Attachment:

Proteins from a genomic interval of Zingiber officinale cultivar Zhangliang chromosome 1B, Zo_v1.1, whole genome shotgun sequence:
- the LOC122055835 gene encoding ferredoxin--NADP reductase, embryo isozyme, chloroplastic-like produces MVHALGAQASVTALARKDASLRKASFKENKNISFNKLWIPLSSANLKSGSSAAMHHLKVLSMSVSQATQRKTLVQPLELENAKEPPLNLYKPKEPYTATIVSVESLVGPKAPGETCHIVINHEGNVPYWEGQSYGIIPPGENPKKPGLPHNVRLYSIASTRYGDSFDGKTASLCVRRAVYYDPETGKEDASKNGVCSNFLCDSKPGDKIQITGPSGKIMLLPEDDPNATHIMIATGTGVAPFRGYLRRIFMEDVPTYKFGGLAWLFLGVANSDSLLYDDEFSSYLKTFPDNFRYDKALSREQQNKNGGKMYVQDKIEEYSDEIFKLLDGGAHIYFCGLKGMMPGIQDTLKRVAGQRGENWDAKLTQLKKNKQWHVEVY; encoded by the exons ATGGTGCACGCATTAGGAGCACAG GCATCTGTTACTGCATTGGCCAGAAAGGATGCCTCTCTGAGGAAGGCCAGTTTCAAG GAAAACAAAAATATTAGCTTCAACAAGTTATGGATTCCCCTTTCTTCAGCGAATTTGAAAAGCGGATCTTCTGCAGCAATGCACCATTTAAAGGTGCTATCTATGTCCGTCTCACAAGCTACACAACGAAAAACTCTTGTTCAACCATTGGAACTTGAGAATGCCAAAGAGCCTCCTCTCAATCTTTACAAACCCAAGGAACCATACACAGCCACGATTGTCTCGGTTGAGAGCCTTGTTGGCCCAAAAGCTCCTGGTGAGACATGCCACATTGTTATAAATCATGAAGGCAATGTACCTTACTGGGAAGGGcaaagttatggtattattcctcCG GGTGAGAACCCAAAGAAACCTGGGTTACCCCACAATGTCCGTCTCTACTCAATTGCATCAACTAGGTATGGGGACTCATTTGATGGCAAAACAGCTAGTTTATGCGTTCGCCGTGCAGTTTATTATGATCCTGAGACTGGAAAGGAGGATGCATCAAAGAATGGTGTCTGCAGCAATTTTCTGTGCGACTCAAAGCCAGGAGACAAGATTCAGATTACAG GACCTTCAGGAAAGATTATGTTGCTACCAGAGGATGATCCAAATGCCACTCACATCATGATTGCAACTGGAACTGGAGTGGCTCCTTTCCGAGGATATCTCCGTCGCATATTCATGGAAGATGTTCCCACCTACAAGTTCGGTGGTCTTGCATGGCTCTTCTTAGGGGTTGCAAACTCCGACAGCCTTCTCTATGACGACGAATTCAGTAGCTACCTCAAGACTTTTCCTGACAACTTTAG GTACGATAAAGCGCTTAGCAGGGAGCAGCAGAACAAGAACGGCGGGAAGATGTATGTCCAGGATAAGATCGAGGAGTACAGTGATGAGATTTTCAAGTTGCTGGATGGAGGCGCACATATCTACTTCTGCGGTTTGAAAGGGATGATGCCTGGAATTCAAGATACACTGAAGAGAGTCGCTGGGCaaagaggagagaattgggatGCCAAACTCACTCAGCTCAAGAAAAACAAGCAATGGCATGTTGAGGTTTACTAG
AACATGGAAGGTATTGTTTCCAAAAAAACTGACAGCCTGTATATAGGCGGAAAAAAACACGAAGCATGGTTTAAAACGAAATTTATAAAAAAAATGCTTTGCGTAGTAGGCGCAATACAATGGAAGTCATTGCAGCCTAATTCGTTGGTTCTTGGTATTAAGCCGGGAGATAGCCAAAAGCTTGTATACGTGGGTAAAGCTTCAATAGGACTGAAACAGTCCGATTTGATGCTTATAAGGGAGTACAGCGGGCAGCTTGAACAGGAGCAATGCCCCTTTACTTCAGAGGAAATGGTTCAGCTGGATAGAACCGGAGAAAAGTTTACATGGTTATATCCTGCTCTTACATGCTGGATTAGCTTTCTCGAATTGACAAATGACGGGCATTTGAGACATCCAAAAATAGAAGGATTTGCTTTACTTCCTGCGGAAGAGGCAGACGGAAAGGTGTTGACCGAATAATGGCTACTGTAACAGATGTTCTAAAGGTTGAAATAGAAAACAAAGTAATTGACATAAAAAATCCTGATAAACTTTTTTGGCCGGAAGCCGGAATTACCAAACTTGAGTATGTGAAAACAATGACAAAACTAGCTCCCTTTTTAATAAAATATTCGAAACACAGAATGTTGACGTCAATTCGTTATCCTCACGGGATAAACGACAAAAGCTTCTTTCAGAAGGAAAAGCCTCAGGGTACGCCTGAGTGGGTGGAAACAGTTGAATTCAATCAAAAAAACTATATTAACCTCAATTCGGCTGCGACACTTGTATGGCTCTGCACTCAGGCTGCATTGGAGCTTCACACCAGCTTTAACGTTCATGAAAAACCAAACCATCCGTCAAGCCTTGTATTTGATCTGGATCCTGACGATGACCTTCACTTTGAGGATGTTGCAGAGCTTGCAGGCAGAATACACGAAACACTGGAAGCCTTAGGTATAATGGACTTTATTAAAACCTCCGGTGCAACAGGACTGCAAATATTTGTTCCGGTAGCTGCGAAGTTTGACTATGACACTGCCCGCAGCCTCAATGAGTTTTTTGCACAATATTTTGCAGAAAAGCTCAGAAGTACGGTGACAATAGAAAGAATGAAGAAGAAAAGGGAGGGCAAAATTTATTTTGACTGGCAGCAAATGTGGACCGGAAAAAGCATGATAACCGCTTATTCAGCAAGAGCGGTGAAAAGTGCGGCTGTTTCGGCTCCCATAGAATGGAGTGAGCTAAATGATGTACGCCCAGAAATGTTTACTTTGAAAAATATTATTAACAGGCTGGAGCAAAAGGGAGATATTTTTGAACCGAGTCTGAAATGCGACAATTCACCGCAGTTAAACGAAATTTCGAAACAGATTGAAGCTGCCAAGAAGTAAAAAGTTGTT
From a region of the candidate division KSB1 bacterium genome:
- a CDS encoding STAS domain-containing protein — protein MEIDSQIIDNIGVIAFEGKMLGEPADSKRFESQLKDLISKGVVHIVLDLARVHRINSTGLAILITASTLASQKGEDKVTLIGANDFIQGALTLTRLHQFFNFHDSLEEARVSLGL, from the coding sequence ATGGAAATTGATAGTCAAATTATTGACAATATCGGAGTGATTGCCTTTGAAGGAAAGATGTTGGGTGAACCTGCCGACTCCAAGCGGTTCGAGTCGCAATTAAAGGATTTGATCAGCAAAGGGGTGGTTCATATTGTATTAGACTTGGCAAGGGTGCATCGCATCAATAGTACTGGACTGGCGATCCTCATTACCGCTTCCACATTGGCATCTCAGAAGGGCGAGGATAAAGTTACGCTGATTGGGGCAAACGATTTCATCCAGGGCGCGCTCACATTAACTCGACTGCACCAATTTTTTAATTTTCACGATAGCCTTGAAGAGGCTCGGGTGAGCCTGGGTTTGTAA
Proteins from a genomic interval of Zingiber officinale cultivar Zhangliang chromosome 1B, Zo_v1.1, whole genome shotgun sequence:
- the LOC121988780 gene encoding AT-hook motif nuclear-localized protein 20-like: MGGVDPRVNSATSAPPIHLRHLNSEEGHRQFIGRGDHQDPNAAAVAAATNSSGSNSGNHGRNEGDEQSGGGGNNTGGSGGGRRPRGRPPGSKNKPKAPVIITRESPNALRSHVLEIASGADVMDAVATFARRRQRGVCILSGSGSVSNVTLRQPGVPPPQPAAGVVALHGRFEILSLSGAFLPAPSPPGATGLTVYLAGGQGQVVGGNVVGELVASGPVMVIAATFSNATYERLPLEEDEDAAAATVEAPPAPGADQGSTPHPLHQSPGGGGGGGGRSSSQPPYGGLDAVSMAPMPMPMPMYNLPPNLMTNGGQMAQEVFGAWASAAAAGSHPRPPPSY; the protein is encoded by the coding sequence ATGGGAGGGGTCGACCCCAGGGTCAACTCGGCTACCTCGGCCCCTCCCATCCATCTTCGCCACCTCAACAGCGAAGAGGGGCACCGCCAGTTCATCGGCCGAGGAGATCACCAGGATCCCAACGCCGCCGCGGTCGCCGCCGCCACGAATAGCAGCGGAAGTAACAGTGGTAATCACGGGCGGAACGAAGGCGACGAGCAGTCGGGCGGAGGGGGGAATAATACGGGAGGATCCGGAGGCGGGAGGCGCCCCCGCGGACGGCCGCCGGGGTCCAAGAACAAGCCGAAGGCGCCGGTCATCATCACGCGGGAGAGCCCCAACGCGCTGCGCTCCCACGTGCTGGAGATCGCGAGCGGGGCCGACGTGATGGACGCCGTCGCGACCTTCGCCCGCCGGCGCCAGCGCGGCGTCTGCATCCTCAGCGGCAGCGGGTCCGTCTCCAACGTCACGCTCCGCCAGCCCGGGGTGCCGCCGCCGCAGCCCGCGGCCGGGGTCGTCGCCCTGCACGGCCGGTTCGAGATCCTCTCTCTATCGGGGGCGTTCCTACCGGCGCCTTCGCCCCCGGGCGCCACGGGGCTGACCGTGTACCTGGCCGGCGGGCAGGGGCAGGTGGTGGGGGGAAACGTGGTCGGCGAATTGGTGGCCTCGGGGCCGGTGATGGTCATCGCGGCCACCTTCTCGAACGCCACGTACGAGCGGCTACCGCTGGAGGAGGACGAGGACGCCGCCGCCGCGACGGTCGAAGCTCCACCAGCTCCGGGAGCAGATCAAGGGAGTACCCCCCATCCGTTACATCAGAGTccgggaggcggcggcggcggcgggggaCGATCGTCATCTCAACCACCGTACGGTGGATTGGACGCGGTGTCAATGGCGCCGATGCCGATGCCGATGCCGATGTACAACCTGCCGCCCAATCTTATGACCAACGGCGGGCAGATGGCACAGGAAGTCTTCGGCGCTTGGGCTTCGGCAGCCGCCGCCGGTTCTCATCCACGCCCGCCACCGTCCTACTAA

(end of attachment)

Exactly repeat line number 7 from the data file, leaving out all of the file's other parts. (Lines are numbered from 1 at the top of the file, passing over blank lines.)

- the LOC121988780 gene encoding AT-hook motif nuclear-localized protein 20-like: MGGVDPRVNSATSAPPIHLRHLNSEEGHRQFIGRGDHQDPNAAAVAAATNSSGSNSGNHGRNEGDEQSGGGGNNTGGSGGGRRPRGRPPGSKNKPKAPVIITRESPNALRSHVLEIASGADVMDAVATFARRRQRGVCILSGSGSVSNVTLRQPGVPPPQPAAGVVALHGRFEILSLSGAFLPAPSPPGATGLTVYLAGGQGQVVGGNVVGELVASGPVMVIAATFSNATYERLPLEEDEDAAAATVEAPPAPGADQGSTPHPLHQSPGGGGGGGGRSSSQPPYGGLDAVSMAPMPMPMPMYNLPPNLMTNGGQMAQEVFGAWASAAAAGSHPRPPPSY; the protein is encoded by the coding sequence ATGGGAGGGGTCGACCCCAGGGTCAACTCGGCTACCTCGGCCCCTCCCATCCATCTTCGCCACCTCAACAGCGAAGAGGGGCACCGCCAGTTCATCGGCCGAGGAGATCACCAGGATCCCAACGCCGCCGCGGTCGCCGCCGCCACGAATAGCAGCGGAAGTAACAGTGGTAATCACGGGCGGAACGAAGGCGACGAGCAGTCGGGCGGAGGGGGGAATAATACGGGAGGATCCGGAGGCGGGAGGCGCCCCCGCGGACGGCCGCCGGGGTCCAAGAACAAGCCGAAGGCGCCGGTCATCATCACGCGGGAGAGCCCCAACGCGCTGCGCTCCCACGTGCTGGAGATCGCGAGCGGGGCCGACGTGATGGACGCCGTCGCGACCTTCGCCCGCCGGCGCCAGCGCGGCGTCTGCATCCTCAGCGGCAGCGGGTCCGTCTCCAACGTCACGCTCCGCCAGCCCGGGGTGCCGCCGCCGCAGCCCGCGGCCGGGGTCGTCGCCCTGCACGGCCGGTTCGAGATCCTCTCTCTATCGGGGGCGTTCCTACCGGCGCCTTCGCCCCCGGGCGCCACGGGGCTGACCGTGTACCTGGCCGGCGGGCAGGGGCAGGTGGTGGGGGGAAACGTGGTCGGCGAATTGGTGGCCTCGGGGCCGGTGATGGTCATCGCGGCCACCTTCTCGAACGCCACGTACGAGCGGCTACCGCTGGAGGAGGACGAGGACGCCGCCGCCGCGACGGTCGAAGCTCCACCAGCTCCGGGAGCAGATCAAGGGAGTACCCCCCATCCGTTACATCAGAGTccgggaggcggcggcggcggcgggggaCGATCGTCATCTCAACCACCGTACGGTGGATTGGACGCGGTGTCAATGGCGCCGATGCCGATGCCGATGCCGATGTACAACCTGCCGCCCAATCTTATGACCAACGGCGGGCAGATGGCACAGGAAGTCTTCGGCGCTTGGGCTTCGGCAGCCGCCGCCGGTTCTCATCCACGCCCGCCACCGTCCTACTAA